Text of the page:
LAKE BLUFF, Ill. (7/10/13)--The national average price for overdrafts (ODs) on checking accounts rose to $30 as of June, matching the national average charged by banks the past four years. The cost of overdrafts has risen steadily since 2009, according to a new study, which shows credit unions again remain the best deal for consumers.
Credit unions' average for 2013 is $28, one dollar higher than in December 2012, but still considerably lower than what banks have charged the past five years studied, according to data from Moebs Services, a Chicago-area economic research firm specializing in financial services. Banks have charged an average $30 since 2010, when they increased the price from $29. Credit unions charged $25 from 2009 through 2011 before increasing the fees in 2012 to $27.
"Despite the increases by credit unions (the past two years), their OD fees remain $2 lower than banks, which is still a statistical difference," said Michael Moebs, economist and CEO of Moebs Services. "Credit unions' falling OD volume forces them to increase price to maintain revenue. Overall industry OD revenue fell in the first quarter to an annualized total of $31.1 billion," he said.
However, it may not be the price itself but the frequency of assessing OD charges that underscore the fact that credit unions are the better deal for consumers, said the Credit Union National Association.
"In our experience, the stated price of an overdraft fee is not a good indicator of the impact on users," said Paul Gentile, CUNA executive vice president of strategic communications and engagement. "A better indicator is how often the fees are assessed. The data suggest that credit unions impose the fee much less frequently than do banks--resulting in a lower dollar value of fees paid by credit union members than that paid by bank customers," he said.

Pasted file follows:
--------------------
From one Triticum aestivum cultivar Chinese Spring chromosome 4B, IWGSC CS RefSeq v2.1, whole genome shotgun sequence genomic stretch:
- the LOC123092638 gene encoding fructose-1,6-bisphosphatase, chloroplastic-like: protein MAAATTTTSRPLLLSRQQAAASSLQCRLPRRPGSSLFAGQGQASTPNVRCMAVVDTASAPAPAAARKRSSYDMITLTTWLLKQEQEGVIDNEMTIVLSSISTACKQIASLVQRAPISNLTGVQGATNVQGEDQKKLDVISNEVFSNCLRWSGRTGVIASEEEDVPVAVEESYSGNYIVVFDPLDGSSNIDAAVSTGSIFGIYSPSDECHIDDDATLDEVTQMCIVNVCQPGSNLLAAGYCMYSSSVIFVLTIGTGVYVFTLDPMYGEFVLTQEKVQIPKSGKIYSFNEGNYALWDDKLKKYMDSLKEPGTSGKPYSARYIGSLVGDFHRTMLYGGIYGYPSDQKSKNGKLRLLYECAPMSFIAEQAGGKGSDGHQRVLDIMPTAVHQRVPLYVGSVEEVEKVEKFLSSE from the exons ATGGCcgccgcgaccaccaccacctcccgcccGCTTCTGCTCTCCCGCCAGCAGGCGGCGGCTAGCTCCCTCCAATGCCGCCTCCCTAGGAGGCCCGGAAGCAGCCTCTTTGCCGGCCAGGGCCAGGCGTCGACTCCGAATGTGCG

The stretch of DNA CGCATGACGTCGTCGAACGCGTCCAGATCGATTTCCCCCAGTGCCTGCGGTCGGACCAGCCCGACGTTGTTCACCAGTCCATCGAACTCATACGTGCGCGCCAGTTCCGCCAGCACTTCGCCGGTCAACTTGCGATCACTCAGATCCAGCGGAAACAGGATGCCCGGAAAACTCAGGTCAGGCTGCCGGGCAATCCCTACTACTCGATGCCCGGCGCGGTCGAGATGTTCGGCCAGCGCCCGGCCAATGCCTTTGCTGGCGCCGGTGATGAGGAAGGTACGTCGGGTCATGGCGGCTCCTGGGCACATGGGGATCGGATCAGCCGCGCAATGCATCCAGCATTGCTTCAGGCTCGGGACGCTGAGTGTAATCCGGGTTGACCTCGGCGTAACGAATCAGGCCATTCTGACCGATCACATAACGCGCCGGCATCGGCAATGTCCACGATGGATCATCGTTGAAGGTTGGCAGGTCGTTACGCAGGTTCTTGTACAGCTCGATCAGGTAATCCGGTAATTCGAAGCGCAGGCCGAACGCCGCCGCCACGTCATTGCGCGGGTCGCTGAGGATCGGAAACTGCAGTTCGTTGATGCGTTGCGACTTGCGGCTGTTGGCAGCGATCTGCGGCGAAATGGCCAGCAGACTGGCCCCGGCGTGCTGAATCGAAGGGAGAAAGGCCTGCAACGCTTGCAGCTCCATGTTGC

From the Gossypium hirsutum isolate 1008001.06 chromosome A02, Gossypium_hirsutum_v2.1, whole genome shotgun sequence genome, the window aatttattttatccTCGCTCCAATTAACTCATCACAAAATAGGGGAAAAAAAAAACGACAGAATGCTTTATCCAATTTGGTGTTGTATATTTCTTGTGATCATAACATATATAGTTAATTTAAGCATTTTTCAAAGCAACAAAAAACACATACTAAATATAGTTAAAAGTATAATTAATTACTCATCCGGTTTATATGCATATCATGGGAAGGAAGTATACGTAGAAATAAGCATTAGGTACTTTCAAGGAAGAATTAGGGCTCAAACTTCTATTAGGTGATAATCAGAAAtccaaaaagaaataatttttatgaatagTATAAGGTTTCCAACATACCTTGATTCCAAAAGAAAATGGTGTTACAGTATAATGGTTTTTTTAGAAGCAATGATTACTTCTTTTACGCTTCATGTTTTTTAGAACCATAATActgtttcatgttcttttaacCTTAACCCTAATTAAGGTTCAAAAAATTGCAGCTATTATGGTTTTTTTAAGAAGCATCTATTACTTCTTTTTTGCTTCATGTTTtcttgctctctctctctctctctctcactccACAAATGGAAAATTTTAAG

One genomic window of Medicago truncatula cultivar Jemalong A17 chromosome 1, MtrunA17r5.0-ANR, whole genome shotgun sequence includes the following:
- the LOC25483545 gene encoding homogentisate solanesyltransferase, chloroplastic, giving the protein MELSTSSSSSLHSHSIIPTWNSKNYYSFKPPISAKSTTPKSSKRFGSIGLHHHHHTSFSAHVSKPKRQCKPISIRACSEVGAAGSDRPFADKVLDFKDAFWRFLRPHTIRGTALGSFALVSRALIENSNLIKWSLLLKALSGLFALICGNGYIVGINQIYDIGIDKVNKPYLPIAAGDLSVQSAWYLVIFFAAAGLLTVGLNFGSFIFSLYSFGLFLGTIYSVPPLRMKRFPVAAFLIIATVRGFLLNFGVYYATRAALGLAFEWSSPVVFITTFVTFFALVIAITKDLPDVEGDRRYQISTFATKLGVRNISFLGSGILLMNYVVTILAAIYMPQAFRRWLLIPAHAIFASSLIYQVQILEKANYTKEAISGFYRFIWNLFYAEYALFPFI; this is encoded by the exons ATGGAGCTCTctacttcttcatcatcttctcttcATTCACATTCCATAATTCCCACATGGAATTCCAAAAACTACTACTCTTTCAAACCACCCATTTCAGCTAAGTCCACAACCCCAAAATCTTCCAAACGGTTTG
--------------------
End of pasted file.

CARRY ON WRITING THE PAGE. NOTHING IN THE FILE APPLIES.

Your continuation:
He cited a 2009 study by Victor Stango, PhD., University of California, and Jonathan Zinman, PhD., Dartmouth College, that found bank accountholders incurred more overdraft fees in a typical year--paying fees on an average of four transactions per year. Credit union members, by contrast, paid the fees for an average 1.5 transactions per year.
In the Moebs study, the largest of the 2,906 depositories reporting fees as of June, had the highest price--an average of $35 for institutions in two asset categories above $5 billion in assets. That compared with $29 in the $100 million to $500 million asset range and with $25 for smaller institutions.
"The consumer who occasionally or frequently overdrafts saves substantially by going to community banks and credit unions," Moebs said. He noted that institutions with $25 billion to $50 billion had the largest increase--16.7%--in average OD price--to $35 in 2013 from $30 in 2012.
The survey also noted regional differences. Financial institutions in the West and Midwest had lower OD prices with a median of $29, compared with $30 in the South and East.